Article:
This week’s warm weather has encouraged the grapevines to open their first buds.
The daffodils have been in bloom for two weeks and show no sign of stopping.
One of the earliest blooms on our block.
Every December, many of the city’s residents bring home a small conifer for the winter holidays — and then discard them in early January.
Mulchfest is part of the city’s adaptation to this cycle: deploying large chipper trucks at numerous locations around the city, where people can bring their trees to be chipped, and optionally take home a bag of the resulting material to be used as mulch.
While most people just leave their tree, or perhaps take home a small bag of pine chips, there doesn’t seem to be any real limit to how much mulch you’re allowed to take, so I’ve learned to bring a shopping cart and a stack of empty tote bags, so I can bring home enough for a dozen sidewalk treebeds around the neighborhood.
The mix of pine needles, twigs, and chips will slowly break down over the coming year to provide a stream of supplemental nutrients to the soil, as well as improving moisture absorption and retention and building soil health.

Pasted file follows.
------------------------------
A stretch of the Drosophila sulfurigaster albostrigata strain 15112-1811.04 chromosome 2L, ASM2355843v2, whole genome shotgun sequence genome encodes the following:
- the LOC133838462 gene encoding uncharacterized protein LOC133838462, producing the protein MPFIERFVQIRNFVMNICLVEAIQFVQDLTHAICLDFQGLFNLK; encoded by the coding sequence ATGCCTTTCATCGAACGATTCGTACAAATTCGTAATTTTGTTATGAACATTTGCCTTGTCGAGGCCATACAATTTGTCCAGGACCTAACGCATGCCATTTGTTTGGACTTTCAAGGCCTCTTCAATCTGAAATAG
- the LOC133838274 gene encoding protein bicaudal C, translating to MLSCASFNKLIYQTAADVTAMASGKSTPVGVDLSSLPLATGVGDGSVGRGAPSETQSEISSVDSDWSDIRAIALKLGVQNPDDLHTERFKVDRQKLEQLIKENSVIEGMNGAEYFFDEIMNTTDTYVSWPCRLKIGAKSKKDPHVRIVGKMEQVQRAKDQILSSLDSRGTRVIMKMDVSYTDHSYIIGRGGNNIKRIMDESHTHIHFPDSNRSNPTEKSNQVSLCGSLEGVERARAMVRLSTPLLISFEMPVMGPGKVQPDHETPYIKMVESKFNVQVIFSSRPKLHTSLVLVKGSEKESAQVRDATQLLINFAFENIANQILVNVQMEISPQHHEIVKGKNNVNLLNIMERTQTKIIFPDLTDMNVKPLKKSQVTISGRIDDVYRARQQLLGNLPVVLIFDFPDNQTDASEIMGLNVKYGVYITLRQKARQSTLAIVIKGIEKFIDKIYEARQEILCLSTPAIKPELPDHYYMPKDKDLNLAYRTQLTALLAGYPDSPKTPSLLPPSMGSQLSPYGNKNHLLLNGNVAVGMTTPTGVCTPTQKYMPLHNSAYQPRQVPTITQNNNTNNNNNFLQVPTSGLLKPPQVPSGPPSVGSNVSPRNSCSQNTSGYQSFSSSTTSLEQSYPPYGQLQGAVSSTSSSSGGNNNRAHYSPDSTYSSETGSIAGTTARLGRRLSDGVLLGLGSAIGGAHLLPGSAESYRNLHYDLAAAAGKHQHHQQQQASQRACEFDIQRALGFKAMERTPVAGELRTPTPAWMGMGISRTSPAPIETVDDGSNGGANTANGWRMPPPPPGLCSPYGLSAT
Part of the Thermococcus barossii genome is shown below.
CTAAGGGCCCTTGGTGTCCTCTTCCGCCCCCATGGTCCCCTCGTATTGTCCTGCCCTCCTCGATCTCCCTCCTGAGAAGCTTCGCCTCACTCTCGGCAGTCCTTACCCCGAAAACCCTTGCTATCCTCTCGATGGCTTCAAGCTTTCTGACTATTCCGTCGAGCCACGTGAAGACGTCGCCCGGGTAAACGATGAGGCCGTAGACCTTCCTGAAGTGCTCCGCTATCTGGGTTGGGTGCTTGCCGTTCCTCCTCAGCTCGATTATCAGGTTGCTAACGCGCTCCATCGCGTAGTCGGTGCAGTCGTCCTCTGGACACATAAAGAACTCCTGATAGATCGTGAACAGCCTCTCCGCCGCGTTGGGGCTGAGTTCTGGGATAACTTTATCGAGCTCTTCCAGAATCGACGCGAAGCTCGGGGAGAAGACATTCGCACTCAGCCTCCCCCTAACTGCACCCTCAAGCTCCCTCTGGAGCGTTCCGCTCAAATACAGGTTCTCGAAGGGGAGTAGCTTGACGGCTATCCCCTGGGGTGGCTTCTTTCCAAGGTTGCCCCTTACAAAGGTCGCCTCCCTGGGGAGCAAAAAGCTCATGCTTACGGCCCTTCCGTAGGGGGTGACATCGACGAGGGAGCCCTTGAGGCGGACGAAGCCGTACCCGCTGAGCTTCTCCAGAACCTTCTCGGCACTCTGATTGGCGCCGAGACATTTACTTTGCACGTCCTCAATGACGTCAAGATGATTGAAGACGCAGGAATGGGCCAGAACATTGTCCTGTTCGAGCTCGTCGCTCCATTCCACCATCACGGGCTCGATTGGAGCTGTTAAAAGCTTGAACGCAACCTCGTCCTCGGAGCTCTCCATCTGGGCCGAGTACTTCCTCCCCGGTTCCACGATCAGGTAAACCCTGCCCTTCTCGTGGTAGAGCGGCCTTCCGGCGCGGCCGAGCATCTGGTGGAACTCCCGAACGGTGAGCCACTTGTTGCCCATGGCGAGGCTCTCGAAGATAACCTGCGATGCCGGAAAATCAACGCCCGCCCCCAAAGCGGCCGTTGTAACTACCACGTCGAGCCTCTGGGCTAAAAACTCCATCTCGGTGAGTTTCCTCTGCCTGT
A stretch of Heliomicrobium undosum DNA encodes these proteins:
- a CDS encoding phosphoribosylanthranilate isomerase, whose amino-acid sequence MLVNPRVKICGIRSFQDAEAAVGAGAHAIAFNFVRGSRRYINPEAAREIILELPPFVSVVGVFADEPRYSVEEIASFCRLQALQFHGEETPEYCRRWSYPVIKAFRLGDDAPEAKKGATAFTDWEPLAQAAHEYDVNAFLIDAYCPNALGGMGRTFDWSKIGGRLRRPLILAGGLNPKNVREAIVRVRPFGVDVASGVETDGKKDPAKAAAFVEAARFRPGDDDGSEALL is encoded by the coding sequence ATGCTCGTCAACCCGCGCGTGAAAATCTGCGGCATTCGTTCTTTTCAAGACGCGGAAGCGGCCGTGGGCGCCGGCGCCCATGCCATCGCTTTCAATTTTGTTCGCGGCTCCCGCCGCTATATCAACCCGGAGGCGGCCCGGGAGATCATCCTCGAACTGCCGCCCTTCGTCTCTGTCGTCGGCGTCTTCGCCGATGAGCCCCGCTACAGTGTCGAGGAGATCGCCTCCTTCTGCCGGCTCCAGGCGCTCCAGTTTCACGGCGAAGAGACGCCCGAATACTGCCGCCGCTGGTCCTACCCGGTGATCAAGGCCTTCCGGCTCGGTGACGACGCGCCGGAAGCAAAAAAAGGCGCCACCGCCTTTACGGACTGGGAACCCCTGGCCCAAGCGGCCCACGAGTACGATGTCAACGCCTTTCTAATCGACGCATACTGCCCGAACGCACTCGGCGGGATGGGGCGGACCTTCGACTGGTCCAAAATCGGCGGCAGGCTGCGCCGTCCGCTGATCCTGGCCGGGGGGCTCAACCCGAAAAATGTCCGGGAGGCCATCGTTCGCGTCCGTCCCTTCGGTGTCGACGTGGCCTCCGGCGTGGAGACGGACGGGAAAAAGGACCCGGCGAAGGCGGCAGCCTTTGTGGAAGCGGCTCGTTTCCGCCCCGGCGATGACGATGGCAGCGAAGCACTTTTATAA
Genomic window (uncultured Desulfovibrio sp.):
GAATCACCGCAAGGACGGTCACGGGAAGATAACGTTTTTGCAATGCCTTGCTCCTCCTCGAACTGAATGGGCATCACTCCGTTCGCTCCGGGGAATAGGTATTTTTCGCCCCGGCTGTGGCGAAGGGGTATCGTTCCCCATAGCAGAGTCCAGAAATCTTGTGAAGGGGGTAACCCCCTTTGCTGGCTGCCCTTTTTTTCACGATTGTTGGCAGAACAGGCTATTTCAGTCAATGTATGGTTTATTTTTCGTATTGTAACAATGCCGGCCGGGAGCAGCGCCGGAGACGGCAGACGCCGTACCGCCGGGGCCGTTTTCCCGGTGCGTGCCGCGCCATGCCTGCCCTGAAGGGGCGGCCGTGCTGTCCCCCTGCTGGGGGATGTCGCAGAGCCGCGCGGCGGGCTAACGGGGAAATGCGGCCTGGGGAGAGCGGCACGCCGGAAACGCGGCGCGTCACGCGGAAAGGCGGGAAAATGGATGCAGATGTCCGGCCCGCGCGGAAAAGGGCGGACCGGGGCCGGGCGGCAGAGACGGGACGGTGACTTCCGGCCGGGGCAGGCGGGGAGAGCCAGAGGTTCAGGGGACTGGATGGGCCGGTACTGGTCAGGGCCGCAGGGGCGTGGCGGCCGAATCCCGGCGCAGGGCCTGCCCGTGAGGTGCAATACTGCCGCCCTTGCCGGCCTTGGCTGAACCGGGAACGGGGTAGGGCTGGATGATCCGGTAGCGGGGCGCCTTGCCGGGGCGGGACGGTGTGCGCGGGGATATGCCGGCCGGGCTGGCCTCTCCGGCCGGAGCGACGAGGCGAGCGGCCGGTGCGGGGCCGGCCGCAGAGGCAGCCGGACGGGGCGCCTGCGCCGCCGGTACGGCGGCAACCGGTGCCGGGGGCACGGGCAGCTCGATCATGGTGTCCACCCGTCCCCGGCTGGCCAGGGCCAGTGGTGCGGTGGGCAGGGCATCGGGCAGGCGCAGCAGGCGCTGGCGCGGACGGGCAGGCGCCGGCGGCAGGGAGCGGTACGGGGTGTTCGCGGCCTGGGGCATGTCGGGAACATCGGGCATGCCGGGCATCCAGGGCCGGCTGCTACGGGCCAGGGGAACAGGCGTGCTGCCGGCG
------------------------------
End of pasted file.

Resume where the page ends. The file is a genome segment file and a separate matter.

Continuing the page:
The new holly has produced a lovely crop of berries to add some bright color to our winter.
Most of the flowers are gone from the garden, but the cockscombs (Celosia) are still vibrant.
Newest addition to the garden: a large Rudbeckia (“black eyed susan”). It’s slightly bedraggled after its trip here by truck, but I am optimistic that it’ll perk up over the coming days — and I think it still has enough time to make itself at home that it has a decent chance of surviving the cold this winter.
The spotted lanternfly is back again, and in larger numbers than last year — I’ve seen five in the last 36 hours, and only managed to kill two of them.
Please be on the lookout and do your best to kill them on sight, before they damage our trees and garden plants.
The latest addition to the garden is a lovely holly shrub donated by some neighbors, now repotted in a giant tub donated by another neighbor, with a hundred pounds of soil ordered online and delivered by cargo van.
(Not pictured: three more identical tubs, each with their own hundred pounds of soil, awaiting more flowers expected to arrive over the coming few days.)
The evergreen foliage and bright-red berries should provide some lovely color this winter.
The label describes it as a “Blue Princess” Holly (Ilex × meserveae) which could eventually grow to be 12 feet tall, although I suspect that the limited volume of soil will prevent it from reaching that size — I suppose that if it does well I’ll need to prune it back to keep it from getting much past six feet just to keep it manageable and avoid obstructing the light entering the building’s windows.)